STEVEN HOLL, Housing in Makuhari (Japan, 1992-1996)
Teresa Díez Blanco, Escola Superior de Disseny i Arts Plàstiques de Catalunya

1. Steven Holl, Initial axonometric projection of the Makuhari project

This illustration consists of a line drawing in cavalier projection, which is referenced to a site plan and exploded into its essential elements: apartment blocks, interior gardens and lightweight structures (pavilions). At first glance, three questions come to our mind: Why an axonometric projection? Why is it exploded? And finally, why a cavalier?

This is not the only existing drawing for the Makuhari project, nor is it even the first one. However, it is quite typical of the period during which Holl used exploded axonometric projections as part of the representation of some of his projects. Gradually, with the growing use of new technologies in his studio, this method of representation was dropped in favour of rendering and photomontage.

Axonometric projections are used to represent the building's shape because they allow the presence of the three dimensions in one drawing. The vision of shapes is direct, avoiding the mental process of synthesis of plan and elevations. It is not the normal human vision, but rather that of an observer placed at an infinite distance from the object. Therefore, parallel lines stay parallel in the drawing, without converging in a vanishing point. Because they show what a “distant” observer would see, axonometric projections are classified as objective representations of reality.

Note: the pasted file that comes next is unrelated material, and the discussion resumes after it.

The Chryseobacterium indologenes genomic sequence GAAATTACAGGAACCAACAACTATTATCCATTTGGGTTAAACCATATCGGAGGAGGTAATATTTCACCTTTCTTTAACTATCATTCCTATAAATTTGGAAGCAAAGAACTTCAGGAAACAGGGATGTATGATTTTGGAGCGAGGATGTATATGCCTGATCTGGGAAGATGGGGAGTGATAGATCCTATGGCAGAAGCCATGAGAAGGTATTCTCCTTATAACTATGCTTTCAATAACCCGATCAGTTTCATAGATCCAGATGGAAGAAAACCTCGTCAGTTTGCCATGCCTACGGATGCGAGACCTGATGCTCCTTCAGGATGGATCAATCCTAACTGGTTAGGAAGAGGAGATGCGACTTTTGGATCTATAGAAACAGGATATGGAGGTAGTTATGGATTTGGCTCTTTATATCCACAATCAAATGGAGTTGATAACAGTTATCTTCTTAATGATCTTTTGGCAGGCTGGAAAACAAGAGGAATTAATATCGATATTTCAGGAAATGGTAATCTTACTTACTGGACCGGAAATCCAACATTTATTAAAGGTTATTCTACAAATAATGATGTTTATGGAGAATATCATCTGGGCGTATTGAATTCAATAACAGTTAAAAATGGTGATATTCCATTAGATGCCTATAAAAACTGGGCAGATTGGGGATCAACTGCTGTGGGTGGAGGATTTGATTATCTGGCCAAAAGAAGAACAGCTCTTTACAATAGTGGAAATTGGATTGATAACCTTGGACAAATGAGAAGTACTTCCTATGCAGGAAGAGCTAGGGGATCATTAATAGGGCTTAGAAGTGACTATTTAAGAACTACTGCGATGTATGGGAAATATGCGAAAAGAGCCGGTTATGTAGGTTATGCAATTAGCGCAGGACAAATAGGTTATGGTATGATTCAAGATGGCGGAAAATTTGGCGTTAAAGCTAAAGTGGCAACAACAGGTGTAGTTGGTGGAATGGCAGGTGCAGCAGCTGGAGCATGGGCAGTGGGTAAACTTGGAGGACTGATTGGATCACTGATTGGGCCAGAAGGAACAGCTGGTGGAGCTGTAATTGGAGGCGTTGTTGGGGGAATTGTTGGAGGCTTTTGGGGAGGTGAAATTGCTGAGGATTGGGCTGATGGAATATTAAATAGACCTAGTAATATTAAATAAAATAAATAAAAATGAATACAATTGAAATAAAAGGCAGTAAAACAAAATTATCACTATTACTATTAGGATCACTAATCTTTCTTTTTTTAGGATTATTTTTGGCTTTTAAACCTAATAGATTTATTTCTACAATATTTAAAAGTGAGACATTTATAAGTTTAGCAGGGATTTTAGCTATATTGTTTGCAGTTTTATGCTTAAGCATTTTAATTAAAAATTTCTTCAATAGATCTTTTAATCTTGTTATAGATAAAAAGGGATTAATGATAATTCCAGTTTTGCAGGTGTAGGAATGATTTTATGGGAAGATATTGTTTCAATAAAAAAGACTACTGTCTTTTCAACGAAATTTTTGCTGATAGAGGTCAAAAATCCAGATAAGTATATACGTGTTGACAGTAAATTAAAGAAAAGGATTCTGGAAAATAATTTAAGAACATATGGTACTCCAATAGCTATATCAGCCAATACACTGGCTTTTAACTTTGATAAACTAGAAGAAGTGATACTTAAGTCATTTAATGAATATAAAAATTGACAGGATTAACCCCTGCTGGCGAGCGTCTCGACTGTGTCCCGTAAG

Consequently, the first conclusion we can reach is that Steven Holl wanted to show, above all, the generated shapes. This is so because his project mainly consisted of designing the general shapes of buildings and the interior gardens in a city block. Thus, it was more of an urban planning project than an architectural one. The interior designs of the two hundred dwellings in this project were produced by other architects.


Why an exploded representation?

In exploded (or assembly) representations, the object is presented after being taken to pieces. These representations allow the viewer to understand all the parts of which the object is composed and the relations between them. They are usual in engineering or industrial design drawings. They are also used as explanatory drawings in instruction manuals for toys or furniture, showing their correct assembly process, even including all the details like screws.

In an architectural context, they are used in diagrams showing the generation process or the main components of a project. In the Makuhari exploded axonometric, the building is reduced to its decisive elements and separated by levels, as if it were the result of overlapping layers or strata at different heights. Specifically, three different levels can be clearly distinguished:

- One first level explains the block interior, showing the semi-public gardens which are part of the project and their different heights, ramps, and staircases. The ground is hatched in gray and the position of the first floor apartments is marked on the plan.